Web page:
The inherent inconsistency in the majority’s own analysis is palpable. If the majority followed its own assertion in the footnote it is more logical and reasonable to conclude that when a retiree applies for Medicare at age 65, such act “would almost certainly not occur until after the expiration of the CBA.” For the majority to state that such occurrence “could occur beyond” the expiration of the CBA, hence no ambiguity exists, is irreconcilable with its other pronouncement that an event which” … would almost certainly not occur until after the expiration of the CBA … ” establishes existence of an ambiguity. As an example, many law enforcement officers are subject to CBA defined benefit pension plans which provide that retirement may occur upon twenty-five years of service with no age restriction. An officer taking a normal retirement could retire under the age of 50. As a consequence, it is logical and reasonable to conclude that the “65” age requirement to apply for Medicare as a condition of continuing receipt of retiree healthcare, will “almost certainly not occur until after the expiration of the CBA” under which the employee retired. Public employers know that fact is certain when they negotiate a CBA with retiree healthcare. The Court’s flip-flop analysis was the impetus for Justice McCormack to state in dissent, “I am not convinced that the majority’s decision leaves open that possibility of ambiguity … ” (dissent at p. 12).
The doorway to the judicial system to preserve and protect retiree healthcare benefits has been seriously narrowed, if not closed, by the majority decision of the Michigan Supreme Court. The decision denies employees and retirees the opportunity, in most cases, to present evidence to prove that the intent of the CBA is to provide vested lifetime healthcare benefits. The Michigan Supreme Court, like the U.S. Supreme Court, has created a fictional standard of”ambiguity” that is nearly unattainable, because parties in the public sector collective bargaining process have historically not found it necessary to make it any clearer in a CBA than to state that a retiree will receive healthcare benefits. In fact, it has historically been public employers that have wanted to include conditions governing receipt of healthcare benefits, i.e., discontinuance at death, Medicare off-set, and gainful employment suspension of coverage—-all done with full knowledge on the part of the employer that the healthcare benefits would be continuing for the retiree after the contract expired. To state otherwise is to be ignorant of reality and to exalt form over substance. To elevate the significance of a CBA duration clause to the point of condoning destruction of a retiree’s healthcare benefits, especially in light of the PERA based CBA principle mandating that EXPIRATION OF A CBA DOES NOT ALLOW UNILATERAL CHANGE OF BENEFITS, is disheartening and wrong.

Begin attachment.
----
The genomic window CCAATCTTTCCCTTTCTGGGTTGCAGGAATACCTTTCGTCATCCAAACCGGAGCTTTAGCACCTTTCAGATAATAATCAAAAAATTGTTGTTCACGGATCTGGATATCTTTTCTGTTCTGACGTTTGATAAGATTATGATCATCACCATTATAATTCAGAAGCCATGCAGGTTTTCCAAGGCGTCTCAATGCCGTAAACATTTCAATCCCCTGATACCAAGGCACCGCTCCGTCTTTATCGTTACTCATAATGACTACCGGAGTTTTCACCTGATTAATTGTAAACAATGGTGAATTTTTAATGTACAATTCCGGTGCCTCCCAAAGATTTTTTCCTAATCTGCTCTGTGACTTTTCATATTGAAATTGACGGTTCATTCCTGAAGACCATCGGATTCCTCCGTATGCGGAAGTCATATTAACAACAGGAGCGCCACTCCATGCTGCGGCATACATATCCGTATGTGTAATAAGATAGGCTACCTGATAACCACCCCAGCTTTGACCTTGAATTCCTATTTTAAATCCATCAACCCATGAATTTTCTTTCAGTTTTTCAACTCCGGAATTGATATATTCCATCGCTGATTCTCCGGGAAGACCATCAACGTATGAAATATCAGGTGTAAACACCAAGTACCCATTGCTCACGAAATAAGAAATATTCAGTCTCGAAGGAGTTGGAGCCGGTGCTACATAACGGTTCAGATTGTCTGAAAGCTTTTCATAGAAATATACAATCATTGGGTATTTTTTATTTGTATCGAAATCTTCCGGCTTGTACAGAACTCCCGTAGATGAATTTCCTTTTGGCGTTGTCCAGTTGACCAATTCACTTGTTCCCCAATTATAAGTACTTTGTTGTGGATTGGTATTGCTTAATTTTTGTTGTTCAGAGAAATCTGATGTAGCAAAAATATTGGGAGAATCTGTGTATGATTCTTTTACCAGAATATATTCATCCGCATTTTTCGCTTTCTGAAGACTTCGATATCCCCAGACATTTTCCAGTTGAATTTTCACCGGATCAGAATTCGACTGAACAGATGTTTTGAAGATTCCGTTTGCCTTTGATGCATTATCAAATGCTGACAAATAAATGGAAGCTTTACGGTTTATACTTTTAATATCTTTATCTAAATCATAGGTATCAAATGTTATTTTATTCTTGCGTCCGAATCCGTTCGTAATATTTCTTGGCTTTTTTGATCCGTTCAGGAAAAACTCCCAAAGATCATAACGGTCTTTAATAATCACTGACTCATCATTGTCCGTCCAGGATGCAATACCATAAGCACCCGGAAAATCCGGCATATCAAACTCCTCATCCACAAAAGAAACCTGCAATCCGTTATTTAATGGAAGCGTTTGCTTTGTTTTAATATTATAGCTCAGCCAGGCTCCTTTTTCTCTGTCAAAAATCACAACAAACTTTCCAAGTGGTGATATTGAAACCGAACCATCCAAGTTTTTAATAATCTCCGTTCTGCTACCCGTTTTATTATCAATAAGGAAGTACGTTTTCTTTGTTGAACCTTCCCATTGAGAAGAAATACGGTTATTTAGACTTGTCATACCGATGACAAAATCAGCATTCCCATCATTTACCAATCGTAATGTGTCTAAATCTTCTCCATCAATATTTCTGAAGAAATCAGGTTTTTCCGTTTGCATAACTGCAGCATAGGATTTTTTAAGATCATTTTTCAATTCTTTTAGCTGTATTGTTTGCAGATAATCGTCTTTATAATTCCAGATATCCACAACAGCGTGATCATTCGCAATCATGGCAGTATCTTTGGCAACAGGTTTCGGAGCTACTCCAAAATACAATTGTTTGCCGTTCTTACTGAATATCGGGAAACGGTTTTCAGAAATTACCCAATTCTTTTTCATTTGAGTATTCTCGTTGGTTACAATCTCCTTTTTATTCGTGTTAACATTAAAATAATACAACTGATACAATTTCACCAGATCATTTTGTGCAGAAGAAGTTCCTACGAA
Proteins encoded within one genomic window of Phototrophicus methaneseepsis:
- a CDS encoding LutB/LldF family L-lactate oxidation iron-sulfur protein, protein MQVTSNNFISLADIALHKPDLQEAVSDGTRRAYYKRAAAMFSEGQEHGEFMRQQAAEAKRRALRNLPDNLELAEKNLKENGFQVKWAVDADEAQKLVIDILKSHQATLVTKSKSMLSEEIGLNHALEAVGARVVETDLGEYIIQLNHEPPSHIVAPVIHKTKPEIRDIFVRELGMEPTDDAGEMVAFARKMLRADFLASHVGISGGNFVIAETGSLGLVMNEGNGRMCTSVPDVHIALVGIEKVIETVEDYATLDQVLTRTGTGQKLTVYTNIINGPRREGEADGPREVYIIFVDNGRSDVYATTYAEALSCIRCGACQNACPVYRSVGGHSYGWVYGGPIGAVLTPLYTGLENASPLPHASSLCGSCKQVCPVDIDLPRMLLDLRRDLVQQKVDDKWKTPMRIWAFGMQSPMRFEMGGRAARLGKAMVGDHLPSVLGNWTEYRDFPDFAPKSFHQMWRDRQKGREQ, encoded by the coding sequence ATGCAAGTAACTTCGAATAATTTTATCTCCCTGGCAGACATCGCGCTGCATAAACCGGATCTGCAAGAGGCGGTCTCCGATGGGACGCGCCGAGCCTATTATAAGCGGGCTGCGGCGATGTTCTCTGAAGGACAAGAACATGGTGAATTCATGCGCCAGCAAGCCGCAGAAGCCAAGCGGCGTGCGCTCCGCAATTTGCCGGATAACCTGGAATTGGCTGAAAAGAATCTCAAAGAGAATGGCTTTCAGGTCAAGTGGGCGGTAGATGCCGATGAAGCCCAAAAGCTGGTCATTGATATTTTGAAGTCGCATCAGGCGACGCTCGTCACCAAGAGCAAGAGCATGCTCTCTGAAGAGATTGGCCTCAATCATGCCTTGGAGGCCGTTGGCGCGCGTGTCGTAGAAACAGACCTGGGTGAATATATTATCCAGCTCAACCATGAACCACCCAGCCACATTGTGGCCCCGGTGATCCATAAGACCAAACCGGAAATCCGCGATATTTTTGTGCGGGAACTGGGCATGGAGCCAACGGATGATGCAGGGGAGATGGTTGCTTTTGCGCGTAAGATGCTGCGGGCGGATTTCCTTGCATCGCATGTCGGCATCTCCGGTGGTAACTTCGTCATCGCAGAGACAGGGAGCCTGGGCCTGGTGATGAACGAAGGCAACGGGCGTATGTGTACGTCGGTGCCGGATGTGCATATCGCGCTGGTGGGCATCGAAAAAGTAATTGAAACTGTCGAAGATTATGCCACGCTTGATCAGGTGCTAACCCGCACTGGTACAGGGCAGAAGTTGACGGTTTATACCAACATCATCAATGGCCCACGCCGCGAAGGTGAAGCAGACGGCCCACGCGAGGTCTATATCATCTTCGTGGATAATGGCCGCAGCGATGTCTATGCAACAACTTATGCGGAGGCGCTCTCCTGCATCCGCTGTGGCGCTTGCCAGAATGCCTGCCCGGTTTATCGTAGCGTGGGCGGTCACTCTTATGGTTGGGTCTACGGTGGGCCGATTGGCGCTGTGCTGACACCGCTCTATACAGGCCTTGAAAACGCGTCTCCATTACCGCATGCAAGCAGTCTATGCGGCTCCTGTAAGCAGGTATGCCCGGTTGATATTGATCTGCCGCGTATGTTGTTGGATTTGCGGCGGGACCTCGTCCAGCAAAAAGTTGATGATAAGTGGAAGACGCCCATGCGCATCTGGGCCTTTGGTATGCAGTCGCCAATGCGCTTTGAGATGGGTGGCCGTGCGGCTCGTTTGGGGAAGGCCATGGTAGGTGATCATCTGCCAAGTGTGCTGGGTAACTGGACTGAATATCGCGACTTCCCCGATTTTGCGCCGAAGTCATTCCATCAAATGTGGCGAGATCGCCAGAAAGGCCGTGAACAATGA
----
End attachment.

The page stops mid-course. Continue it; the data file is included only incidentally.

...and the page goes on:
The Court’s action may have substantially closed one door, but it will now certainly lead to a costly burden to taxpayers, public employers and unions. POAM will be at WAR over this critical issue and the damage the Court’s decision will cause. Administrative actions, including compulsory arbitration proceedings, will have to be filed to vindicate the historical intent of the parties that retiree healthcare benefits are intended to continue beyond the expiration of a CBA.
We are disappointed with the narrow-sighted decision of the Court. POAM and its affiliate organizations will certainly work hard on behalf of our collective membership to take whatever action (legal, legislative and political) is necessary to rectify the egregious action of the Court to protect our membership and retirees.